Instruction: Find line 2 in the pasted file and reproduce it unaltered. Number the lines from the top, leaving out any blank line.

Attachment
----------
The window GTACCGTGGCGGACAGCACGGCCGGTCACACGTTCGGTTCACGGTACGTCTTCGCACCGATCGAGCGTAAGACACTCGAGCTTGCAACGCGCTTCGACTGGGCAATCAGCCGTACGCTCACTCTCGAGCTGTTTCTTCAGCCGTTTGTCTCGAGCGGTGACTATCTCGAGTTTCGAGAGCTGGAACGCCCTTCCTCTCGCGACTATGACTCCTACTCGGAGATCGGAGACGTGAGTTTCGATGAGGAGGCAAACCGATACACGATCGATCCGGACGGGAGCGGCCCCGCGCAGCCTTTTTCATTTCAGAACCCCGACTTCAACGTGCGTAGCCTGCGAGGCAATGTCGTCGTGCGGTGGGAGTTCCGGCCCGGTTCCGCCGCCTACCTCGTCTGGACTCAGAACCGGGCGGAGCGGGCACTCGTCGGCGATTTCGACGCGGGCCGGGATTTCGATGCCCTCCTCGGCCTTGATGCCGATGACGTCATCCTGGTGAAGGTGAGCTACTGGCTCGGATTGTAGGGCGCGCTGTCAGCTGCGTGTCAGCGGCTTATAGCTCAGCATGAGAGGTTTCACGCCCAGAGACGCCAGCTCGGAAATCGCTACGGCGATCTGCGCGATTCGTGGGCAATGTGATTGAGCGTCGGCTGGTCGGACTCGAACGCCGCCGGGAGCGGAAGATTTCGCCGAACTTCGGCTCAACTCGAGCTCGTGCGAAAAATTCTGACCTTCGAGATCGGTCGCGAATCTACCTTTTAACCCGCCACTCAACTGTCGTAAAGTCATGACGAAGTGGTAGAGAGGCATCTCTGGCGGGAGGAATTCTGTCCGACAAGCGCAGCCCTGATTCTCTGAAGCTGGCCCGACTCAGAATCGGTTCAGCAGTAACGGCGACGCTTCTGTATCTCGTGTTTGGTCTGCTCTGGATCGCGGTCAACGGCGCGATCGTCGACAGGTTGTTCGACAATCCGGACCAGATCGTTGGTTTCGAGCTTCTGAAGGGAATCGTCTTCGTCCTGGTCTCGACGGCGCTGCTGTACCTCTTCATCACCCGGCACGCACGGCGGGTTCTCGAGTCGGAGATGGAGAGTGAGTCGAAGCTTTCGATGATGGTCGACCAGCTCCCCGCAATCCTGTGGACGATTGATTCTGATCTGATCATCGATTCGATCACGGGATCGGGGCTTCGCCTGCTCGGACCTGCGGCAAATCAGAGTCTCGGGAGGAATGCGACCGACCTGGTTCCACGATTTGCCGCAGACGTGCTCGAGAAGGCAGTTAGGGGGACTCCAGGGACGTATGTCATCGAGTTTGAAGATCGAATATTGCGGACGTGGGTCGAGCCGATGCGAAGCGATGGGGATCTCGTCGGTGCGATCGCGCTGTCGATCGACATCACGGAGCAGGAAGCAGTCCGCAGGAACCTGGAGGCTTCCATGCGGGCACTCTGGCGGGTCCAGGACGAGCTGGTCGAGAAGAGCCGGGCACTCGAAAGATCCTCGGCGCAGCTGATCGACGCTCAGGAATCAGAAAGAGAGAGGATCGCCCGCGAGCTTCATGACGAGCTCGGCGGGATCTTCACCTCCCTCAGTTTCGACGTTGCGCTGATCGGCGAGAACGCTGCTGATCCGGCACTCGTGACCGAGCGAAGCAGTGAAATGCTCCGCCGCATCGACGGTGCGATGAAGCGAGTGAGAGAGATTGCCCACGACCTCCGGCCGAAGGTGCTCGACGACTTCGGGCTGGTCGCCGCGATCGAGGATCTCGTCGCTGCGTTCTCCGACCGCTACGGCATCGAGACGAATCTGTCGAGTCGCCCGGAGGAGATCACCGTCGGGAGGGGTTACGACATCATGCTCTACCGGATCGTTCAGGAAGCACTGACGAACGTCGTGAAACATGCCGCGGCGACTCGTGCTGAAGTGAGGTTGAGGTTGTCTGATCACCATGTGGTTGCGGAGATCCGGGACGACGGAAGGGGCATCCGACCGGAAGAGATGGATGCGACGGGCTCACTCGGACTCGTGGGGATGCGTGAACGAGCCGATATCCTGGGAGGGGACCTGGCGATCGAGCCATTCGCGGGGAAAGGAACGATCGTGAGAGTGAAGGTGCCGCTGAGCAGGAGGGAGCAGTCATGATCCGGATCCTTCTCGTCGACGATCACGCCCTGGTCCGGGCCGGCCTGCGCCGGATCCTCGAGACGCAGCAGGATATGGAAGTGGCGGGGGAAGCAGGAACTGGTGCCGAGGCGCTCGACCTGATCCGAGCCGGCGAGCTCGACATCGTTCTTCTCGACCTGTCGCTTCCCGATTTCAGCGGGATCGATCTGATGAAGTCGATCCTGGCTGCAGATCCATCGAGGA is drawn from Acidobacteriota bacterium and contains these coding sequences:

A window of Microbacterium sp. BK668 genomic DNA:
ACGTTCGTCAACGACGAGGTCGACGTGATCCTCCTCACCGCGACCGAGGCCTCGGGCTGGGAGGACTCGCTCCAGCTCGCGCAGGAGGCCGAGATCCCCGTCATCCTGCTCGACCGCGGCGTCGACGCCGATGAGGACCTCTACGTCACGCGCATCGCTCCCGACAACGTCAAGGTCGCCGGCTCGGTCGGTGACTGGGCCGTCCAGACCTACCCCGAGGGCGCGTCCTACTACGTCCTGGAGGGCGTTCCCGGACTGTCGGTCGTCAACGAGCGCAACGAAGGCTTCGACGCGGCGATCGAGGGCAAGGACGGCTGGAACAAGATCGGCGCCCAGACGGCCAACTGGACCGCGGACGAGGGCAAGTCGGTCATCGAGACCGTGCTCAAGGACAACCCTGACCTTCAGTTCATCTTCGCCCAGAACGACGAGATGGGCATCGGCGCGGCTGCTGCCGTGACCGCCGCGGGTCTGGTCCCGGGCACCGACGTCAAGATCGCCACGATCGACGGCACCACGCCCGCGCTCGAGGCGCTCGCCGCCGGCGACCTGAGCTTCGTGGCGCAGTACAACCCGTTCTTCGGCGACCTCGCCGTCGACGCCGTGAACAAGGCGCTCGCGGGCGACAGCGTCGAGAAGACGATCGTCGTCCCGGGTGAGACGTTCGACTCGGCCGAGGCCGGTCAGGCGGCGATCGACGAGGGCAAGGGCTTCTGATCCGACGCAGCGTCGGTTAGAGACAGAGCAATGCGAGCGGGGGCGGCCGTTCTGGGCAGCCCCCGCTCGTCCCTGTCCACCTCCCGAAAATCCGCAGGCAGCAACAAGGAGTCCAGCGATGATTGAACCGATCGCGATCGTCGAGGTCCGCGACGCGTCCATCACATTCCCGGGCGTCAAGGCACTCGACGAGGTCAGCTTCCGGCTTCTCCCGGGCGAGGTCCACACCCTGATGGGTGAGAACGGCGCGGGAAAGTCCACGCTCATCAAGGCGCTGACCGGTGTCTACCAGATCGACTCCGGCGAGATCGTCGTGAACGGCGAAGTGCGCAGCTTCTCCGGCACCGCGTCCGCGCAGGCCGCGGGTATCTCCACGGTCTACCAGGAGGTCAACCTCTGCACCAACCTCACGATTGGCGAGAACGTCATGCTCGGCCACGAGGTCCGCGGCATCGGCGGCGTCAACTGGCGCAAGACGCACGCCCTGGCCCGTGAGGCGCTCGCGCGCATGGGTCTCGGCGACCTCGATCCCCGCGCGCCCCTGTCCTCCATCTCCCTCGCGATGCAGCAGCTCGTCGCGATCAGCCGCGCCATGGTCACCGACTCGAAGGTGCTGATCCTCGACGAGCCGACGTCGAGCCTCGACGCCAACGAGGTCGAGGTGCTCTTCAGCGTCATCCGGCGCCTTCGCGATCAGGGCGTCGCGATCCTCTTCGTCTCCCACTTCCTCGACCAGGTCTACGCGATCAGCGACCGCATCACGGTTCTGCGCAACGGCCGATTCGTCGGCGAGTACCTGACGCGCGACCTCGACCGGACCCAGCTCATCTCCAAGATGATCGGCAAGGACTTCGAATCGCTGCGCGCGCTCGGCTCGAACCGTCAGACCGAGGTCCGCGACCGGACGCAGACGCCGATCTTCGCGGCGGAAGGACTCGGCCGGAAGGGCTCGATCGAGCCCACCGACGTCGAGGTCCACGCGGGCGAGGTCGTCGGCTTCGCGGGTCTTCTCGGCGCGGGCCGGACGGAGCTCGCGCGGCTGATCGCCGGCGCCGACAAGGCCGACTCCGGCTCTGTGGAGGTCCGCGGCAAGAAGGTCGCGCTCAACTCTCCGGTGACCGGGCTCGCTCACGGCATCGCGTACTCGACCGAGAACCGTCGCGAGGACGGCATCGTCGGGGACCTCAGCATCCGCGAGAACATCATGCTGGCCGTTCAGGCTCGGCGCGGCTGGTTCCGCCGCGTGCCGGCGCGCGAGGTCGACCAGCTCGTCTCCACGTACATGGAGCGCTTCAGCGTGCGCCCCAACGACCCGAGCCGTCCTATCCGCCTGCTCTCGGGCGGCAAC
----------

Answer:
A window of Microbacterium sp. BK668 genomic DNA: